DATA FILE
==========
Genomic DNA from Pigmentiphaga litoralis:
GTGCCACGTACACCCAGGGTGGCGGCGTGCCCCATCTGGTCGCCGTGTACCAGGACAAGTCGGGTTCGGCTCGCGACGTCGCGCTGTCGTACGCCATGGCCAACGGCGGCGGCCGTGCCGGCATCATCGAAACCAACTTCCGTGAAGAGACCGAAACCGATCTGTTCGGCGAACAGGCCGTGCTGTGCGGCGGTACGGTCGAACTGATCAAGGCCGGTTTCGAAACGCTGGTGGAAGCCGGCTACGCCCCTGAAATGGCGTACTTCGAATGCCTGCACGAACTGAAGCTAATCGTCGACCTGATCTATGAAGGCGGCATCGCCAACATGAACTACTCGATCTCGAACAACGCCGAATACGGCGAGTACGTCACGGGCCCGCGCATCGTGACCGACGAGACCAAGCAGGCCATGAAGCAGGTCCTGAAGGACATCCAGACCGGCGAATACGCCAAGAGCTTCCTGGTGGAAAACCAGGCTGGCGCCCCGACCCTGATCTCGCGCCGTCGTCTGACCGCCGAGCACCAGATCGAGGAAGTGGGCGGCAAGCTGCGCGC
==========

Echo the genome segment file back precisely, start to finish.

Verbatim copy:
Genomic DNA from Pigmentiphaga litoralis:
GTGCCACGTACACCCAGGGTGGCGGCGTGCCCCATCTGGTCGCCGTGTACCAGGACAAGTCGGGTTCGGCTCGCGACGTCGCGCTGTCGTACGCCATGGCCAACGGCGGCGGCCGTGCCGGCATCATCGAAACCAACTTCCGTGAAGAGACCGAAACCGATCTGTTCGGCGAACAGGCCGTGCTGTGCGGCGGTACGGTCGAACTGATCAAGGCCGGTTTCGAAACGCTGGTGGAAGCCGGCTACGCCCCTGAAATGGCGTACTTCGAATGCCTGCACGAACTGAAGCTAATCGTCGACCTGATCTATGAAGGCGGCATCGCCAACATGAACTACTCGATCTCGAACAACGCCGAATACGGCGAGTACGTCACGGGCCCGCGCATCGTGACCGACGAGACCAAGCAGGCCATGAAGCAGGTCCTGAAGGACATCCAGACCGGCGAATACGCCAAGAGCTTCCTGGTGGAAAACCAGGCTGGCGCCCCGACCCTGATCTCGCGCCGTCGTCTGACCGCCGAGCACCAGATCGAGGAAGTGGGCGGCAAGCTGCGCGC